So the first aspect of the Chinese targeting it might be said is on countries that are being opportunistic and willing already to make the switch, perhaps in search for greater economic largesse. A second related aspect might be to target countries that Tsai has visited in order to drive home the diplomatic embarrassment for Taiwan.

A third aspect is the economic one. While to a large degree, China’s increasing economic heft and reach across the globe is part of an ongoing and even organic process, if one were to take the São Tomé case, it is also evident that there is an element of Chinese legwork involved. Even during the years of truce with the Ma Ying-jeou administration, Beijing opened a trade mission São Tomé in 2013 with the added lure of possible investment in a US$400 million deepwater port.[3] Already in 2012, China had overtaken Taiwan in terms of its trade volume with São Tomé. Taiwan in fact suffered a sharp decrease relative to China in by the end of the year.[4]

The case of Panama is not much different with a sharp difference in Panama’s trade volumes with China and Taiwan evident from at about 2010. Further, there are again important Chinese investments in Panama that are leverage for Beijing. For example, Margarita Island Port, Panama’s largest port and located at the Panama Canal’s opening to the Atlantic Ocean is owned by China’s Shandong Landbridge Group.[5] Thus, a fourth element of strategic relevance might also be added to the list of factors driving China’s timing and choice of Taiwanese allies to target.

And taking all these factors into account and given the somewhat fickle nature of its leadership, Nicaragua could well be the next Chinese target to steal away from Taiwan. A private Hong Kong company owned by a Chinese national has been endeavouring since July 2014 to build a canal across the South American nation in order to rival the Panama Canal[6] even if the estimated US$50billion project has little to show in terms of progress so far and faces heavy domestic opposition.[7]








Artificial Intelligence and China’s Future

Shruthi Anup Kumar, Research Intern, ICS

The field of artificial intelligence or AI encompasses a number of possibilities. Ranging from autonomous driving systems and language interpretation to facial recognition and military weapons, AI comprises not only the development of a robot that can move, think and talk like a human being but also includes smart programmes that are built to overcome our shortcomings and make the job easier for a human being.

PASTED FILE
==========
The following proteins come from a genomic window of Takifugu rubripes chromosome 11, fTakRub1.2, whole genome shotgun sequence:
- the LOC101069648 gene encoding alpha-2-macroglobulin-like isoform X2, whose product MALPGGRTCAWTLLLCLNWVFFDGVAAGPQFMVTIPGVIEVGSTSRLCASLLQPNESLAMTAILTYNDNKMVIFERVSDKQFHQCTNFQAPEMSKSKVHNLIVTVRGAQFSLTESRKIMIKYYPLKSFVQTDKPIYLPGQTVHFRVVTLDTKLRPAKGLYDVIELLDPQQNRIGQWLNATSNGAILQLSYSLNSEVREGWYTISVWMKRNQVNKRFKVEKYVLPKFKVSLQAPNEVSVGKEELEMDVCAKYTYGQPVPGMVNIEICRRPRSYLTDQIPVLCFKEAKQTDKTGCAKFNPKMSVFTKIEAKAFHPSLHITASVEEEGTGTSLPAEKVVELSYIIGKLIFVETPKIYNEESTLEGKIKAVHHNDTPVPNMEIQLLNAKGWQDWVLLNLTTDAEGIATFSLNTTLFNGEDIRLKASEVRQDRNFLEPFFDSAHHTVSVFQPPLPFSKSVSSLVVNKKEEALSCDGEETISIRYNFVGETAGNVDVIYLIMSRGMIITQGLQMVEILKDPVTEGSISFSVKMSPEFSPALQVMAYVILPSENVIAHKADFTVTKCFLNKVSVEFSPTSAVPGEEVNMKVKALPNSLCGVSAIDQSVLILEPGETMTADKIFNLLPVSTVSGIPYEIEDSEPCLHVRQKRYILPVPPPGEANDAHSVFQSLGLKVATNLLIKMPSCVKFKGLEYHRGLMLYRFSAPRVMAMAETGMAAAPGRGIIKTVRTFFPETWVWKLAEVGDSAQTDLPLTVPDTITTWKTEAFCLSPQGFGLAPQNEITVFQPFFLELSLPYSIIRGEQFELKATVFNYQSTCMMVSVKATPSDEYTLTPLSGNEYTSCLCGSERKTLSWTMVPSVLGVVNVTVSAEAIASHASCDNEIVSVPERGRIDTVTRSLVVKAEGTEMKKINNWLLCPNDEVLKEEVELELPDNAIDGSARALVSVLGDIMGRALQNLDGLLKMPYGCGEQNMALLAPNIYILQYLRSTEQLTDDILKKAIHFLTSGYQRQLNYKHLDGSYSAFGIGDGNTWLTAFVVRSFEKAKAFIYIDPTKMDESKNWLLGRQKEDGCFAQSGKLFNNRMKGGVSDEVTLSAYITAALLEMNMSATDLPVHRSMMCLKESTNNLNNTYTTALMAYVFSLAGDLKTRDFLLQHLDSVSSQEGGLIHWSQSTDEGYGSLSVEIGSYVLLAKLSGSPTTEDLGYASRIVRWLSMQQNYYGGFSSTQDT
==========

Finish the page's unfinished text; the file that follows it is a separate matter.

In 2015, China’s central government launched the ‘Made in China 2025’ policy,[1] whereby the shift in focus from mass producing factory goods to developing high tech manufactured products by the year 2025 was announced. The effect of this policy was especially felt in the AI sector which is expected to grow from an industry of 23.9 billion Yuan (as of 2016) to 38 billion Yuan by the year 2018.[2] Continue reading “Artificial Intelligence and China’s Future”

China’s Technological Success in Manufacturing

Amitava Banik, BE (E&C), PGDM (Insurance Business)

China has for some time now been holding a position of technological significance in the world. It is a great success story for a country that is still counted among the world’s developing nations. Memories of the time it had been associated with inferior quality products have all but vanished. China has not only been extremely successful in making its products the “new normal” all over the world, but with its investments in cutting edge technologies, infrastructure and skilled manpower, it has started to edge into the hi-tech zone.

It is generally accepted that countries develop in successive stages from an agricultural economy to industrial manufacturing and then to a service-based economy. All major world economies have traversed this path. The transformation in India on the contrary, has been from the agrarian economy to a service economy, virtually jumping over the manufacturing stage. One of the primary reasons put forward by economists for this bypassing of the manufacturing stage in India, is the lack of progress of primary education in the country. Continue reading “China’s Technological Success in Manufacturing”

Does Chinese Public Opinion on North Korea Affect China’s Foreign Policy?

Niyati Shetty, Research Intern, ICS & 1st MA International Studies, Christ University, Bangalore

Over the years, Chinese public opinion towards North Korea has shown a downward trend with an increasingly negative opinions gaining ground. There are two aspects to public opinion – popular opinion and elite opinion. Chinese popular opinion about North Korea’s leader Kim Jong-un is reflected in his nickname ‘Kim Fatty III’ (Jīn Sān Pàng), widely used by Chinese netizens[1]. In 2013, after North Korea’s third nuclear test, a web search on ‘North Korea’ showed that the majority of the 41 million mentions were about North Korea being a security threat and urging the government to change its policies towards the country.[2] There have also been various incidents that triggered the Chinese public’s growing resentment against North Korea.[3]

Chinese elites and scholars have also been a part of this negative discourse against North Korea. Continue reading “Does Chinese Public Opinion on North Korea Affect China’s Foreign Policy?”